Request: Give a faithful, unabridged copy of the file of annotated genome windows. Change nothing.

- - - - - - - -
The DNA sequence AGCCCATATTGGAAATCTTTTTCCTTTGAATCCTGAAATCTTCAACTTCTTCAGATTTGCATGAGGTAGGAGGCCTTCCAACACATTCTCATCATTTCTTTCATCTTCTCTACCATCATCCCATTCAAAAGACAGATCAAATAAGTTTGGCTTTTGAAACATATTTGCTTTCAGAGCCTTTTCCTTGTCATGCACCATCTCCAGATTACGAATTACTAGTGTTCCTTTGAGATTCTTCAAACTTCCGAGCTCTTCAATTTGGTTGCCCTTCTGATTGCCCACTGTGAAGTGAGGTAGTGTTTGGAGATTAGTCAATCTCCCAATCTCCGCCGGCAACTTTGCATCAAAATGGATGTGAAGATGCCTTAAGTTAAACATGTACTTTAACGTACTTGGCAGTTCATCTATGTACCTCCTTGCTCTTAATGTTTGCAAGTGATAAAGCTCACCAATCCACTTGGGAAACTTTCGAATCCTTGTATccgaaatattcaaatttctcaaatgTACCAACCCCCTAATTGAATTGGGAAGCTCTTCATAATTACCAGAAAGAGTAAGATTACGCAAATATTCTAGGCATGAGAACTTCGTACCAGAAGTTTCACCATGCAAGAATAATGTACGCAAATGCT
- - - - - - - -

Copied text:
The DNA sequence AGCCCATATTGGAAATCTTTTTCCTTTGAATCCTGAAATCTTCAACTTCTTCAGATTTGCATGAGGTAGGAGGCCTTCCAACACATTCTCATCATTTCTTTCATCTTCTCTACCATCATCCCATTCAAAAGACAGATCAAATAAGTTTGGCTTTTGAAACATATTTGCTTTCAGAGCCTTTTCCTTGTCATGCACCATCTCCAGATTACGAATTACTAGTGTTCCTTTGAGATTCTTCAAACTTCCGAGCTCTTCAATTTGGTTGCCCTTCTGATTGCCCACTGTGAAGTGAGGTAGTGTTTGGAGATTAGTCAATCTCCCAATCTCCGCCGGCAACTTTGCATCAAAATGGATGTGAAGATGCCTTAAGTTAAACATGTACTTTAACGTACTTGGCAGTTCATCTATGTACCTCCTTGCTCTTAATGTTTGCAAGTGATAAAGCTCACCAATCCACTTGGGAAACTTTCGAATCCTTGTATccgaaatattcaaatttctcaaatgTACCAACCCCCTAATTGAATTGGGAAGCTCTTCATAATTACCAGAAAGAGTAAGATTACGCAAATATTCTAGGCATGAGAACTTCGTACCAGAAGTTTCACCATGCAAGAATAATGTACGCAAATGCT